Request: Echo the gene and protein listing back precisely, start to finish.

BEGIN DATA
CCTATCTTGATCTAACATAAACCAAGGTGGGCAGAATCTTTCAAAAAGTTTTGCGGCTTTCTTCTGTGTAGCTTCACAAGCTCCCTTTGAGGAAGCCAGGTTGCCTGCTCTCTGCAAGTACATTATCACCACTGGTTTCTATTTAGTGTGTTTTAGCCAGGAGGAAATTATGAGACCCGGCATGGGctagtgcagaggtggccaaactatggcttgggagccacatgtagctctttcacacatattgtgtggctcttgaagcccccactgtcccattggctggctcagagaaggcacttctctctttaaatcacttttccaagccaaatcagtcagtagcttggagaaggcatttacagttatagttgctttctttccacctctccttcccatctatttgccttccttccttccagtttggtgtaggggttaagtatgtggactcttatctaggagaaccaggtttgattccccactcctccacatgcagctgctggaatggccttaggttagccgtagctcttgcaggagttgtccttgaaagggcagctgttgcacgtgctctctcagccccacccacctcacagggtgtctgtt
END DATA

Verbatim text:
CCTATCTTGATCTAACATAAACCAAGGTGGGCAGAATCTTTCAAAAAGTTTTGCGGCTTTCTTCTGTGTAGCTTCACAAGCTCCCTTTGAGGAAGCCAGGTTGCCTGCTCTCTGCAAGTACATTATCACCACTGGTTTCTATTTAGTGTGTTTTAGCCAGGAGGAAATTATGAGACCCGGCATGGGctagtgcagaggtggccaaactatggcttgggagccacatgtagctctttcacacatattgtgtggctcttgaagcccccactgtcccattggctggctcagagaaggcacttctctctttaaatcacttttccaagccaaatcagtcagtagcttggagaaggcatttacagttatagttgctttctttccacctctccttcccatctatttgccttccttccttccagtttggtgtaggggttaagtatgtggactcttatctaggagaaccaggtttgattccccactcctccacatgcagctgctggaatggccttaggttagccgtagctcttgcaggagttgtccttgaaagggcagctgttgcacgtgctctctcagccccacccacctcacagggtgtctgtt